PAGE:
How to Make a Quiet Blog More Interactive

Cats! You do it with cat photos. Thanks for reading. Just kidding…

One of the most rewarding parts of running a blog is the community that springs up around it. Making your blog more interactive could be one of the best things you do.

Here at Blog Tyrant I feel so fortunate to be able to read and respond to dozens of comments on each post. Those comment threads are regularly more valuable than the articles themselves.

And while comments are great, they aren’t the only way a blog can be made more interactive.

In this post I’d like to take a look at how some people are building more interaction on their websites and how we can apply similar tools, principles and ideas to our own.


Why make your blog more interactive?

Before we get into the “how” I thought it would be useful to have a talk about a few reasons why making your blog more interactive is so beneficial.

Some blogs really benefit from their community in big ways, so it’s definitely something we should put a little bit of effort in to.

How to make a quiet blog more interactive

Let’s take a look at some fun ways that people have made their blogs more communal places and how we can apply some of that creativity and cleverness to our own websites. As always, if you know of something cool please let me know in the comments.

1. Use design techniques to encourage interaction

It’s good to start with some basic design characteristics that encourage people to interact in some way. As with many areas of blogging, if you don’t get the design right you can undo a lot of your previous hard work.

For example, here on Blog Tyrant I try to make the comment count prominent by putting it high on the page, and I have edited the code to make it a little bit more interesting than the usual “10 comments”. You can do that on your blog by going Appearance > Editor > Single Post and then looking for code like this:

php comments_popup_link(__(‘Get the Top Comment, Quick!’, ‘am’), __(‘1 Awesome Comment’, ‘am’), __(‘% amazing comments’, ‘am’)); ?

You just want to change the text to reflect your preferences. As always, make sure you copy the original code before making changes in case something goes wrong.

You can also include some subtler design elements like this one from the Guardian:

Whenever an author gets a comment that she or he likes they can add a little badge that highlights it to other readers and sort of promotes it as being something worth noting. On other blogs I’ve seen similar things where the best comments gets highlighted in a different color. We’ll look more at this kind of thing below.

One of the main things you want to think about from a design point of view is that your interactive sections should be simple to use and easy to find if you want anyone to pay attention to them. As always, take a look at what others in your niche are doing and see if you can improve.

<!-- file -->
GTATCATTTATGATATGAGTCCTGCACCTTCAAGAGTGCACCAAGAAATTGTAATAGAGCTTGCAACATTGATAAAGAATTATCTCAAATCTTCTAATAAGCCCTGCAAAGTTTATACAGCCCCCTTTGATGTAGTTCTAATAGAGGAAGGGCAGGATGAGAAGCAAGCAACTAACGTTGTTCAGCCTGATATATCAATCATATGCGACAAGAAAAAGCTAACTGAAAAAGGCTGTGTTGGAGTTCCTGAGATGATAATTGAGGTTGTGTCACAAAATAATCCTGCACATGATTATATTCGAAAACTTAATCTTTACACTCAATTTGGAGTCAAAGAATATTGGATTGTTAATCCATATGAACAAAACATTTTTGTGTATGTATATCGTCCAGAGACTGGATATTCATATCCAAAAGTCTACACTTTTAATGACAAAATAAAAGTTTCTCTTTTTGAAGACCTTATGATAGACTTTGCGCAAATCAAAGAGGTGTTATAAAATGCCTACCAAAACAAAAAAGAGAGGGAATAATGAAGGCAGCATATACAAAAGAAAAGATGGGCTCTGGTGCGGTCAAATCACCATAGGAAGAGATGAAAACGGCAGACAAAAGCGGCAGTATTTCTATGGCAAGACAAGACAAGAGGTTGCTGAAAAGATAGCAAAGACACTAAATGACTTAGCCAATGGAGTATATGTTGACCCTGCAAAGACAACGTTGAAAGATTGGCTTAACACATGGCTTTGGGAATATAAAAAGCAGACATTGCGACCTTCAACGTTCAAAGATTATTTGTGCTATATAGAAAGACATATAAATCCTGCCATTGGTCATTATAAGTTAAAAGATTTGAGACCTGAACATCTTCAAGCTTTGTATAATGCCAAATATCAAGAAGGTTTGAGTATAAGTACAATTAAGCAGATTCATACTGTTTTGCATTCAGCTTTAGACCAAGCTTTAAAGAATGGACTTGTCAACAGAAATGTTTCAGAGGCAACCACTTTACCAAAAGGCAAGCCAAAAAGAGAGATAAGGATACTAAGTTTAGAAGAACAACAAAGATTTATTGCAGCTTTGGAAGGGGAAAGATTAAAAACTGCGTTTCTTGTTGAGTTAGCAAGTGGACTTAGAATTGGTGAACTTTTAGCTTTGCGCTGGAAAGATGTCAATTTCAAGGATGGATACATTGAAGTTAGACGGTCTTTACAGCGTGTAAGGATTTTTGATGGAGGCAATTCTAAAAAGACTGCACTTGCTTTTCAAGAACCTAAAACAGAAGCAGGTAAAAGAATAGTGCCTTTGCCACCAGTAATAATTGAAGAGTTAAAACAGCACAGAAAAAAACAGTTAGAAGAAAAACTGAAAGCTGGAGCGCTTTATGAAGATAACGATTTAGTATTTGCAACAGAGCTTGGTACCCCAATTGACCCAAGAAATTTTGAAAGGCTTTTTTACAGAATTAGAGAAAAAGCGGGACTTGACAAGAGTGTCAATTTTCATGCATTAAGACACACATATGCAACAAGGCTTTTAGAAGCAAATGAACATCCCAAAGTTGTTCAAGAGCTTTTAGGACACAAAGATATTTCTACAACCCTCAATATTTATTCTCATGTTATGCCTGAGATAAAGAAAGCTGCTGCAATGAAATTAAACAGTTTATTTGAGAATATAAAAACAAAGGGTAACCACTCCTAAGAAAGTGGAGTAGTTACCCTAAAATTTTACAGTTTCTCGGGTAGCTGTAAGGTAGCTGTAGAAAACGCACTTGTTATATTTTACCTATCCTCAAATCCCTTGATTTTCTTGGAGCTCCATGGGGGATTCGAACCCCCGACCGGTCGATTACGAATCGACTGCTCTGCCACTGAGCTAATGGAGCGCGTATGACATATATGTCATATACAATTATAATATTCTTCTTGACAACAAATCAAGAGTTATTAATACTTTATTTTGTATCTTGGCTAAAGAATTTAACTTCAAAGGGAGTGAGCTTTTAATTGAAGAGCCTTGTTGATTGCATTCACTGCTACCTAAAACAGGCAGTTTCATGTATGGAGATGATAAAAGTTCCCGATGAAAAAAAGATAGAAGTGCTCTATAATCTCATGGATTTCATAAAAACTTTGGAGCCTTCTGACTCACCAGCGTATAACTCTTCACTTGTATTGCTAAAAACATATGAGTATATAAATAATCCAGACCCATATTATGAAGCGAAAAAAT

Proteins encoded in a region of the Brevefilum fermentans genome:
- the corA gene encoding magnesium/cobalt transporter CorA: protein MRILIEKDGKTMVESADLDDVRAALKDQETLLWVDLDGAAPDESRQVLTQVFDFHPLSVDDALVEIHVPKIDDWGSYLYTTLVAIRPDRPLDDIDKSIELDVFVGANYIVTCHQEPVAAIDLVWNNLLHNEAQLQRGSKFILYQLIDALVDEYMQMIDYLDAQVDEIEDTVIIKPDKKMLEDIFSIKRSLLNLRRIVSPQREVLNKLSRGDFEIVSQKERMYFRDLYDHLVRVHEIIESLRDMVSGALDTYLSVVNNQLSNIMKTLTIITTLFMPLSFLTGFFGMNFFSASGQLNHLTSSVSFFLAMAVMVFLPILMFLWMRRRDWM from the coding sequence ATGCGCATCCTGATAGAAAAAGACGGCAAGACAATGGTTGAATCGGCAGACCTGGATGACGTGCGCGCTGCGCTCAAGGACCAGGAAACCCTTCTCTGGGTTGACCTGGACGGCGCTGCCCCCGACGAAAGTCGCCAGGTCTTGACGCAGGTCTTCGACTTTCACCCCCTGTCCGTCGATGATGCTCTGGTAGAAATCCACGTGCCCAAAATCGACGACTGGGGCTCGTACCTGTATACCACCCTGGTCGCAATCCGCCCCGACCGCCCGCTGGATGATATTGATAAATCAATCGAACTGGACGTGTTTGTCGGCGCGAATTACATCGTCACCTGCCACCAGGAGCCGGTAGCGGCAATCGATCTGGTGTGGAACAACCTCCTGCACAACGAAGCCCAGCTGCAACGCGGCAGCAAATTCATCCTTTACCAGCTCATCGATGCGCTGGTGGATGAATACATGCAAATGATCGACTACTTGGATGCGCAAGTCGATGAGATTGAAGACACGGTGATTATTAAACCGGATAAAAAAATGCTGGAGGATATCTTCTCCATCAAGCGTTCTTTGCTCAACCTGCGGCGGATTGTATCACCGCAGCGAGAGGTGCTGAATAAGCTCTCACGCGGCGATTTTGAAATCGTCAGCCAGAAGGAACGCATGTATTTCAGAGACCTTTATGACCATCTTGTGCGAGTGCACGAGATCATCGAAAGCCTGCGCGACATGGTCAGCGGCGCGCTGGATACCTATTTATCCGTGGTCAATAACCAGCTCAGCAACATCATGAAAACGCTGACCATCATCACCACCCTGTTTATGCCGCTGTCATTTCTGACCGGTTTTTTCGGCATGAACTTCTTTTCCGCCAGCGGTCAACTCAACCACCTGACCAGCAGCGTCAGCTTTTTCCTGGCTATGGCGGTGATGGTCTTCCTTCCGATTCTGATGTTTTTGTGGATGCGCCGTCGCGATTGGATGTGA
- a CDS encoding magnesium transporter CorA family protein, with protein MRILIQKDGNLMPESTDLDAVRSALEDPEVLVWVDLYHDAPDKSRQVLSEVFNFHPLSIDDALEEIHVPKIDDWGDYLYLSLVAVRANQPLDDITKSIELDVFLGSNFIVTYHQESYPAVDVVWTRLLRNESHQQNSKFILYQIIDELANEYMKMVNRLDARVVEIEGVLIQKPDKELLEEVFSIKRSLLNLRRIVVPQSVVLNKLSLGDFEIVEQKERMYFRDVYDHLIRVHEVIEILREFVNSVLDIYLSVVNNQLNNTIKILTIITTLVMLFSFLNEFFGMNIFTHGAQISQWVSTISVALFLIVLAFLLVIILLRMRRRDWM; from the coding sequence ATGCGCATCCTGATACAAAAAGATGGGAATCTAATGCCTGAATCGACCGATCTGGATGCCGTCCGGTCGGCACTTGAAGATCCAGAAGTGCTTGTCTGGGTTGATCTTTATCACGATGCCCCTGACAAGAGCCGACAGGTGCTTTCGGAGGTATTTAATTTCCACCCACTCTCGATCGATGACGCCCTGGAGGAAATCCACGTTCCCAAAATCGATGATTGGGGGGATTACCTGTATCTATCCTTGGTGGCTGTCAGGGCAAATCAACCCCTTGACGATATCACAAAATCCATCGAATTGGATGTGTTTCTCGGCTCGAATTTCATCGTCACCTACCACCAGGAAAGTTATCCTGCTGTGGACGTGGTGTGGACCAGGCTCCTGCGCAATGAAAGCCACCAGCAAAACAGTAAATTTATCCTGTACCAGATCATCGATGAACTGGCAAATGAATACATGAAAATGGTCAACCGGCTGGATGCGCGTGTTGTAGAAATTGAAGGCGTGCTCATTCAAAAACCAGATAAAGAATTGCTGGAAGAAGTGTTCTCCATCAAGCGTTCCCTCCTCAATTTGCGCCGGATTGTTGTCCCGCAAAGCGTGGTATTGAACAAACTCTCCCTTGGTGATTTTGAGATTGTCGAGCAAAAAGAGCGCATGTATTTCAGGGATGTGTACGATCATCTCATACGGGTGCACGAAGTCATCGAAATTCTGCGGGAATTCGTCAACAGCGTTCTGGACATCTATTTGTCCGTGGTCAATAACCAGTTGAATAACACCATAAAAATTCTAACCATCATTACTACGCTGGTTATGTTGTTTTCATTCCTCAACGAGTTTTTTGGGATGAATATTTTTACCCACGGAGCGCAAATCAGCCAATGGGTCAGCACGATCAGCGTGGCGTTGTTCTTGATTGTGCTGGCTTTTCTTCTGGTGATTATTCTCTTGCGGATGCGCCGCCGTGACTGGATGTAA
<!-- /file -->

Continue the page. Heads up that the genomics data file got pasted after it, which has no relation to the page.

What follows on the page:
2. Add a membership/premium area

Something that has been becoming more and more popular on blogs these days is a membership section where users pay a small price (or just create an account) to access premium content and forum areas. This works so well is because it gives the content an exclusive feel and people often find themselves wanting to be part of that club.

One successful one that comes to mind is the which was launched by Brian and the team after running a very popular blog for many years. It was a way to consolidate masses of content and allow new subscribers to access it in a very deliberate and clean fashion.

A word of warning though – you’ll want to make sure you have something distinctive to put inside these types of member areas or you run the risk of having it look bare or not all that different to the blog itself. As long as your content is perceived as valuable, though, this shouldn’t be a problem and you could simply “upgrade” your content with videos or podcasts, etc.

You can achieve this kind of thing with plugins like Wishlist which allow you to create a password-protected area and drip feed content to people over different periods of time. Here’s a guide by Yaro that I’ve personally read and enjoyed a lot that has a lot of good information about making a quality membership site.

3. Hold a contest for new and existing readers

One tried and tested technique that has been working for bloggers since the beginning of blogging is the good old contest. This is a great way to get old and new readers engaged and interacting in a more active way.

This can be an incredible way to get more interaction with readers as well as motivating new kinds of actions like we did in this post where we asked for comments, predictions and so forth.

An example that stands out in my mind is when ProBlogger held a competition to win a trip to the Great Barrier Reef and blog about the experience. At the time it gained a lot of momentum and interest around the web, and created a lot of new opportunities for people.